The event was an opportunity to present the main findings of UNIDO’s Industrial Development Report 2018 – which focuses on the importance of demand as a driver of industrial development – and perspectives on the development of the pharmaceutical global value chain in Africa.

Nicola Cantore, UNIDO Research and Industrial Policy Officer, pointed out that under the right set of conditions, the consumption of manufactures can set in motion a virtuous circle of industrial development – comprising income creation, demand diversification and massification of consumption – but that this virtuous circle often requires specific policy measures to attain socially inclusive or environmentally sustainable industrialization.

”For Côte d’Ivoire, a gap still needs to be filled in terms of increasing the share of manufacturing exports in total exports and the technological contents of exports, which are still too dependent on primary goods,” Cantore said.

The social dimension of industrialization was well-captured by the presentation of Assane Coulibaly, UNIDO’s Lead ECOWAS Coordinator for Pharmaceuticals GMP Roadmap Initiative, who explained how the development of local capabilities in the pharmaceutical industry is a key step to ensure affordability and availability of medicines essential to the development of an effective health system.

The event was attended by representatives of the government and the private sector.

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World Bank Group Announces $50 billion over Five Years for Climate Adaptation and Resilience

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The World Bank Group today launched its Action Plan on Climate Change Adaptation and Resilience. Under the plan, the World Bank Group will ramp up direct adaptation climate finance to reach $50 billion over FY21–25. This financing level—an average of $10 billion a year—is more than double what was achieved during FY15-18. The World Bank Group will also pilot new approaches to increasing private finance for adaptation and resilience.

“Our new plan will put climate resilience on an equal footing with our investment in a low carbon future for the first time. We do this because, simply put, the climate is changing so we must mitigate and adapt at the same time,” said World Bank Chief Executive Officer Kristalina Georgieva.We will ramp up our funding to help people build a more resilient future, especially the poorest and most vulnerable who are most affected.”

The increase in adaptation financing will support activities that include:

  • Delivering higher quality forecasts, early warning systems and climate information services to better prepare 250 million people in at least 30 countries for climate risks;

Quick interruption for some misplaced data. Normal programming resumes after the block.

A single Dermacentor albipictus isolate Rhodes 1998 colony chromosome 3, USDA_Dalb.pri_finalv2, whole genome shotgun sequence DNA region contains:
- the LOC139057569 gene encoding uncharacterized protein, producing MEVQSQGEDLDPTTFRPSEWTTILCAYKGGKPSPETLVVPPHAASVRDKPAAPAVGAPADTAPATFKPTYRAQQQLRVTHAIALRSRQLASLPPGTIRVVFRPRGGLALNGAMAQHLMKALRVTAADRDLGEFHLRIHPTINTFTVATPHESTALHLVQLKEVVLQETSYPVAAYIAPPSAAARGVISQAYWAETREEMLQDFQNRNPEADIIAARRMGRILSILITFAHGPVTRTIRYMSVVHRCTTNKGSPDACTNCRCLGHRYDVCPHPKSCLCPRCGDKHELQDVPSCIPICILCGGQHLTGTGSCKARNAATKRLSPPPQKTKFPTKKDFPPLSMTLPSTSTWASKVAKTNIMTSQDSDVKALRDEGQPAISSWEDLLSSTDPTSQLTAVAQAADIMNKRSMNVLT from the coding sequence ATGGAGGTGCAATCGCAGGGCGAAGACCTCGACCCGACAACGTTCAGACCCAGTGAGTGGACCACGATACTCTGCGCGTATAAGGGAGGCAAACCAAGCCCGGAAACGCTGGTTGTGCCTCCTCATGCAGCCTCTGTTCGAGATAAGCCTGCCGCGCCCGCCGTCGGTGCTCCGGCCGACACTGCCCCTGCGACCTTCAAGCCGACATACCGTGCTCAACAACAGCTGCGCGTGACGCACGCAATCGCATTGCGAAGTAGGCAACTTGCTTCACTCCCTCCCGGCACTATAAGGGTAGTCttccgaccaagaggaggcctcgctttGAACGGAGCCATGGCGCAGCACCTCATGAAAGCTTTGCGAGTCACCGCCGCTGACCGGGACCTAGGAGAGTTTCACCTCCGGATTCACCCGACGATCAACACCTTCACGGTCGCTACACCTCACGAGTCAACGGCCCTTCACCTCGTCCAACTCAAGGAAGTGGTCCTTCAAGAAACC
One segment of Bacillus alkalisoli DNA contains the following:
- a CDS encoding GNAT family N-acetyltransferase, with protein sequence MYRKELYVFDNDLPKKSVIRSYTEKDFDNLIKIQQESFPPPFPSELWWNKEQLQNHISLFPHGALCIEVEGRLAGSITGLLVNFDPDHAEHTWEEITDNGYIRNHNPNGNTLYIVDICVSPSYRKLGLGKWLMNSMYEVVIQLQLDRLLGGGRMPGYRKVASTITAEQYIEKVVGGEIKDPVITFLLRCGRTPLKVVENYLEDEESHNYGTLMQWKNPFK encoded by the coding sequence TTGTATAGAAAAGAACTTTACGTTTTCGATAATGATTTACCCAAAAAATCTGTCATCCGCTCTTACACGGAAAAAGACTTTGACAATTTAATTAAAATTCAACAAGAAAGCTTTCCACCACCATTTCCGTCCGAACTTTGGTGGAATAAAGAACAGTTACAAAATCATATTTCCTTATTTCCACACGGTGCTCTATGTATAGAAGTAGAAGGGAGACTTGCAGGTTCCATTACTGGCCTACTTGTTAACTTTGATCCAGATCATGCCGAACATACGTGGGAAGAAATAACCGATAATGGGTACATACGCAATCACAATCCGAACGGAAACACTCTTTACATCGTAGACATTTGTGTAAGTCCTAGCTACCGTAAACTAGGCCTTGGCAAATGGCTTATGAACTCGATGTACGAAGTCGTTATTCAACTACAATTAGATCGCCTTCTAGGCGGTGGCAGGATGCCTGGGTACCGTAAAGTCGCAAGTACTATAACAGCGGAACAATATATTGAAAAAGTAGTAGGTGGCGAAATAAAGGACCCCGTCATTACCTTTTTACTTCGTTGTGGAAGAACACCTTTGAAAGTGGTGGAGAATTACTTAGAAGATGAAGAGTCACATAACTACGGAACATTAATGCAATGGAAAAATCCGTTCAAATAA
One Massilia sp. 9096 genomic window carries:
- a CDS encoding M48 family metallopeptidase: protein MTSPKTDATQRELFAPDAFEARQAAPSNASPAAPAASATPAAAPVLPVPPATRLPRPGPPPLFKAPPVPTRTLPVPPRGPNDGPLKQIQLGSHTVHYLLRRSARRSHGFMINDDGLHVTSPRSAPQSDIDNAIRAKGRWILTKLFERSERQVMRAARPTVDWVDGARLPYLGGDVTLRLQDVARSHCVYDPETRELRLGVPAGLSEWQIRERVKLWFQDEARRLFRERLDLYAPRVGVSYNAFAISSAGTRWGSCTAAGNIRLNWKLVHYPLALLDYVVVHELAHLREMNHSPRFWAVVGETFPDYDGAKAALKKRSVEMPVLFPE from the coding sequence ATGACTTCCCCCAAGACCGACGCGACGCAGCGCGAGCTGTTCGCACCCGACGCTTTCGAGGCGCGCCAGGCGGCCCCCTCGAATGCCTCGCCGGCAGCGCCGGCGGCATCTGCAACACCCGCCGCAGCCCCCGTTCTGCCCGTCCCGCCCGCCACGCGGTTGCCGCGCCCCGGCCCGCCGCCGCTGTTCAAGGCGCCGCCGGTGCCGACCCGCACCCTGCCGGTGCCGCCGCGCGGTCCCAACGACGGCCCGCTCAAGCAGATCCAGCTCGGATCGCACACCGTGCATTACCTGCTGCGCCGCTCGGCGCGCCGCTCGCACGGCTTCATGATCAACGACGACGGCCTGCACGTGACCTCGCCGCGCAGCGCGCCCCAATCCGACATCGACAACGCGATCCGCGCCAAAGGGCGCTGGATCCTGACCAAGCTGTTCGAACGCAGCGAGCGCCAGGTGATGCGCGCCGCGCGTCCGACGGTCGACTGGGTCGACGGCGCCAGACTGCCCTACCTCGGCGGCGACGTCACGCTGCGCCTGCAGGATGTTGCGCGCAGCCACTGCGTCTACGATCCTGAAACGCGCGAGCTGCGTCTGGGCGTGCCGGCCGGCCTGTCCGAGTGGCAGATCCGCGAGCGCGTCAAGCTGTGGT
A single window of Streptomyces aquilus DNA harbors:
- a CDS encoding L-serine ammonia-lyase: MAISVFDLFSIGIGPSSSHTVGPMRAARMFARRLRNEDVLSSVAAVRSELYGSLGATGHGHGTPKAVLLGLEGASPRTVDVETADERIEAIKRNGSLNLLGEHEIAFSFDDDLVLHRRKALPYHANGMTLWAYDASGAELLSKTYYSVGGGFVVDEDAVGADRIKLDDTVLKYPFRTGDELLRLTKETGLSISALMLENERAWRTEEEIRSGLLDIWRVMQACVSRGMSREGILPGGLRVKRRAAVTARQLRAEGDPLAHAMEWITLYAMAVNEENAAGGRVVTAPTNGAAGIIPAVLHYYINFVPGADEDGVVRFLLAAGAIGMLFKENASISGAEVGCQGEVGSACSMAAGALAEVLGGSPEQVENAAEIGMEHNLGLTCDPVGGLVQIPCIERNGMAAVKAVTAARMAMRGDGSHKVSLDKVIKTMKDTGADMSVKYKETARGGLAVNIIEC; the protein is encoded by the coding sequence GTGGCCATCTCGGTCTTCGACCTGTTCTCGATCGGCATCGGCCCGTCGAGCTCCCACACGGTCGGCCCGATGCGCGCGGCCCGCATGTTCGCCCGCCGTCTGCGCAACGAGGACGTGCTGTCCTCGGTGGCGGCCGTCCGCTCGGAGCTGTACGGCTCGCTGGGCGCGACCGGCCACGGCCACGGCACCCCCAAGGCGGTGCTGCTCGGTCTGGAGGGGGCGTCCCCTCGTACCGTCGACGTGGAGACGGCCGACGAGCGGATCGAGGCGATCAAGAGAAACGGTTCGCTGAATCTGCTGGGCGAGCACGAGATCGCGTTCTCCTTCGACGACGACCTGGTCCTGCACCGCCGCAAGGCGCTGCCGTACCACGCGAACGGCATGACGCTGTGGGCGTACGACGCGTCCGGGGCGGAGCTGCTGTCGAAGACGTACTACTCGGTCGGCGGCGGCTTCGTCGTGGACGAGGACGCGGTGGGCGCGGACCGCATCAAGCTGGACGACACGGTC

• Supporting 100 river basins with climate-informed management plans and/or improved river basin management governance;
  • Building more climate-responsive social protection systems; and
  • Supporting efforts in at least 20 countries to respond early to, and recover faster from, climate and disaster shocks through additional financial protection instruments.

In addition to boosting finance, the Plan will also support countries to mainstream approaches to systematically manage climate risks at every phase of policy planning, investment design, and implementation.

“This Action Plan is a welcome step from the World Bank,” said Ban Ki-moon, former Secretary-General of the United Nations and co-chair of the Global Commission on Adaptation. “The world’s poorest and most climate vulnerable countries stand to benefit from its increased finance and support for longer term policy change.”

The Action Plan builds on the link between adaptation and development by promoting effective and early actions that also provide positive development outcomes. For example, investing in mangrove replanting may protect a local community against sea level rise and storm surges, while also creating new opportunities for eco-tourism and fisheries. Early and proactive adaptation and resilience-building actions are more cost-effective than addressing impacts after they occur.

The Action Plan also includes the development of a new rating system to create incentives for, and improve the tracking of, global progress on adaptation and resilience. The new system will be piloted by the World Bank in FY19-20 and rolled out to projects in relevant sectors by FY21.

The Action Plan on Climate Change Adaptation and Resilience forms part of the World Bank Group’s 2025 Targets to Step Up Climate Action which were launched in December 2018, during the UN’s COP24 in Poland.